How To Choose Proper Fiberglass Weight

Discussion in 'Boatbuilding' started by DRD Boats, Jun 7, 2012.

  1. DRD Boats
    Joined: Mar 2012
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    Location: Wyoming

    DRD Boats Junior Member

    Hello I am looking into building a fiberglass drift boat. My question is how do I select fiberlgass weights for woven roving and chopstrand mat that will produce a strong but light weight hull? I would like to do a 6 layer layup alternating starting with chopped strand mat with roving over the top to get 6 layers, this will be for the bottom. For the gunnels im thinking 4 layer layup using the same combo. Will this be thick enough to run along rocky river bottoms of the west? I would like to achieve a gunnel thickness of about 1/2" and a bottom thickness of about an 1". I also would like to keep the hull weight around 300Lbs. Let me know what you guys think?
     
  2. idkfa
    Joined: Sep 2005
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    idkfa Senior Member

    What's the dimensions of the boat????

    btw, strong and light usually means cored, not solid glass, and not with brittle polyester resin.
     
  3. sabahcat
    Joined: Dec 2008
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    sabahcat Senior Member

    Thanks for the giggles :D
     
  4. DRD Boats
    Joined: Mar 2012
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    DRD Boats Junior Member

    These are the rough dimensions:
    Gunwales 17' 4"
    Centerline 15' 10"
    Beam 83"
    Oar Lock Height 25"
    Bottom Width 57"

    Google drift boats to get a feel of what the boat will look like. We are also considering vacuum bagging it.. Any thoughts on using this over a standard hand layup??
    Side Height 23"
     
  5. ondarvr
    Joined: Dec 2005
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    Location: Monroe WA

    ondarvr Senior Member

    Both the 1/2" and 1" dimensions are too thick, this would make the boat far heavier than 300 lbs. 1/4" and then 1/2" in the chine would be closer.

    Some designs allow the floor to flex, having it thick at the chine and thinner on the flat bottom, this way it slides over rocks rather easily. Others use a core on the bottom so it doesn't flex, this can help make it row easier.

    If you plan to use roving then 24oz is what you want, use 1.5 oz mat.
    Non woven fabrics (something like 1708) will give more strength for less weight though.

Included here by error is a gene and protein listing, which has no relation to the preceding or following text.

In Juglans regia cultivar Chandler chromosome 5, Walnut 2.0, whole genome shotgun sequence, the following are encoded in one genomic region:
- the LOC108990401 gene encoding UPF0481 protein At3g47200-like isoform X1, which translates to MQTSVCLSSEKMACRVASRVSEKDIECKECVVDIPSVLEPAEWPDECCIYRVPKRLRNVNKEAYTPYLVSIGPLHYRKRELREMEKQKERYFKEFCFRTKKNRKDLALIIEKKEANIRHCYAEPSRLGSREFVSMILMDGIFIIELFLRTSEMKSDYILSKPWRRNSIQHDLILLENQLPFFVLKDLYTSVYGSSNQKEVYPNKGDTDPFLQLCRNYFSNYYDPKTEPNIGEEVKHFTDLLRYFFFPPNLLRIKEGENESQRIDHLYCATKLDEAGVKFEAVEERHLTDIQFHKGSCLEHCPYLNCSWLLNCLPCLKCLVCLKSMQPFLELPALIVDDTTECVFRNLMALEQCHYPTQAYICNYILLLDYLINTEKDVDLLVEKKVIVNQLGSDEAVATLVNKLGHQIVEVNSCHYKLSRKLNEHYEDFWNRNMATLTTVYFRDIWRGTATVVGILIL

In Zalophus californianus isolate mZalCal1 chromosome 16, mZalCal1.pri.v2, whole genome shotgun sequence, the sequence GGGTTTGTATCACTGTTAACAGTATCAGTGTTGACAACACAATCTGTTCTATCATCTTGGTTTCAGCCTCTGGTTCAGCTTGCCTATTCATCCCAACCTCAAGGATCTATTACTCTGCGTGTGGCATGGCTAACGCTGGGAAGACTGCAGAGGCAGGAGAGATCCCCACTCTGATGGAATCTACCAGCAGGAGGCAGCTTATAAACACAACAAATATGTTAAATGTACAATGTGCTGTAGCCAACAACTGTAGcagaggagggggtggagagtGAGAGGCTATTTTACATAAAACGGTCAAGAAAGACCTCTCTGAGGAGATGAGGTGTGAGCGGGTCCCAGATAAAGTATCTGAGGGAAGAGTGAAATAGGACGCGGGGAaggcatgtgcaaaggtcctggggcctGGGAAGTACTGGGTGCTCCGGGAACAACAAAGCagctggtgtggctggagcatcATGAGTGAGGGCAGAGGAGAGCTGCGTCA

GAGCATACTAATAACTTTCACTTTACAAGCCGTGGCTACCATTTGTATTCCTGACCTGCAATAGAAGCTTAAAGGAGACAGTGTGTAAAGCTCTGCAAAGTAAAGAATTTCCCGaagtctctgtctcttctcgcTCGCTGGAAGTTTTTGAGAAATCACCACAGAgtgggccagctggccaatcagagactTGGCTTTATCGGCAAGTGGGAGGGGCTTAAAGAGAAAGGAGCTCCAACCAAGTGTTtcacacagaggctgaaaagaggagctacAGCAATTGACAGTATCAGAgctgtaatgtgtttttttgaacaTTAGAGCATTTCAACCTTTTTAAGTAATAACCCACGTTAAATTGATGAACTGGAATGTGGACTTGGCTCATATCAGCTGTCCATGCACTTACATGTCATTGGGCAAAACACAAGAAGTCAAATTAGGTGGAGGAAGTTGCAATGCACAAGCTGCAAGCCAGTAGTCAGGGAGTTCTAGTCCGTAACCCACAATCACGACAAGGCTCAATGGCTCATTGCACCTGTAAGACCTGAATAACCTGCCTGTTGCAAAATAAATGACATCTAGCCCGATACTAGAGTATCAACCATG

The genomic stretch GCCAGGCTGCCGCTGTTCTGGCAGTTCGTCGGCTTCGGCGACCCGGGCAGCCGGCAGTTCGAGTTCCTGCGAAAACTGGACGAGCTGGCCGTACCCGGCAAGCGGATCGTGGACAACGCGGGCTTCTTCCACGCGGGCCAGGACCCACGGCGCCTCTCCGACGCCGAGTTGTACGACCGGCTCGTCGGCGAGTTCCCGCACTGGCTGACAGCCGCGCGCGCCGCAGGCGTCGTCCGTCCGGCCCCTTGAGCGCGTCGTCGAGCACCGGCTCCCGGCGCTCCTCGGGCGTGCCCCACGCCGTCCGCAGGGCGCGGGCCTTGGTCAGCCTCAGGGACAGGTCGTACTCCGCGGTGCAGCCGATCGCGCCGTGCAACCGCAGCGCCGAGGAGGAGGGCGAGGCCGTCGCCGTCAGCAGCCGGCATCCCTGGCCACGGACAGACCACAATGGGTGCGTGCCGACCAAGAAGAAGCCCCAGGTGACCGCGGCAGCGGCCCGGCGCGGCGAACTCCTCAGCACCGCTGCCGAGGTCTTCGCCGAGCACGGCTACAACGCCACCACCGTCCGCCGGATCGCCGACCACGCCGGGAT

Infusion works well, the finished product will normally be lighter and stronger, but you need to do some testing to get it right.
     
  6. PAR
    Joined: Nov 2003
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    Location: Eustis, FL

    PAR Yacht Designer/Builder

    Considering the level of expertise you've shown here, I'd strongly recommend you get a professional to spec out a scantlings list and laminate schedule. It's obvious you need serious guidance from your questions or a better choice is to buy a set of plans, for a 'glass drift boat and adhere to the laminate schedule. Drift boat plans aren't expensive and the value of scantlings that not only work to suit the SOR, but also save you the builder, materials and layup effort can't be discounted.

    Simply put, no one can offer meaningful advise for your laminate schedule without a clue about the boat you're attempting to build. It's like asking what tires to put on a car, without knowing what make, model or year it is.

    Hire a pro or buy a set of plans, so the engineering details (like the laminate schedule) are already calculated for you.
     
  7. tunnels

    tunnels Previous Member

    You have a problem with using polyester resin ?? :?:Dont blame the material blame the person that using it if theres a problem !!
    Can make light and strong and just solid glass no core and use polyester resin !!!:confused:
     
  8. DRD Boats
    Joined: Mar 2012
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    DRD Boats Junior Member

    We have hired someone with insight.. I just would like to do as much research for myself so I can have educated discussions with our builders and know whats going on.
     
  9. ondarvr
    Joined: Dec 2005
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    Location: Monroe WA

    ondarvr Senior Member

    Most drift boats are over built, there isn't much engineering involved in laminate thickness.
     
  10. idkfa
    Joined: Sep 2005
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    Location: Windward islands, Caribbean

    idkfa Senior Member

    I've never built one but my guess would be ceder strip, 1/4 thickness, saves having a female mould, too. and then (up to)1/4 glass with epoxy either side. This way you've got tough skins that can take impact and still a somewhat flexiable hull. BUT..... I'm no expert so add salt!!!! 300lbs will take some engineering/numbers!

    ps. vinylester can be as good as epoxy. polyester is just crap! IMHO idkfa,
     

  11. ondarvr
    Joined: Dec 2005
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    Location: Monroe WA

    ondarvr Senior Member


    Some use VE, some use polyester, they all hold up mainly because they're overbuilt. It's sort of a consumer driven thing, thicker means stronger and each guy thinks he will beat the boat to death pounding through rock strewn white water (very few do). So thicker chines means a better boat in their mind.

    Wood drift boats are for show, while they look great, the up keep and maintenance is too involved for the average guy. The boat is just a tool to get where the fish are, so any added work to keep it in shape is a negative.

    I used to build them and still supply most of the builders with resin and gel coat. Using VE and knitted fabrics my boats weighed around 200 lbs plus or minus depending on how they were set up.
     
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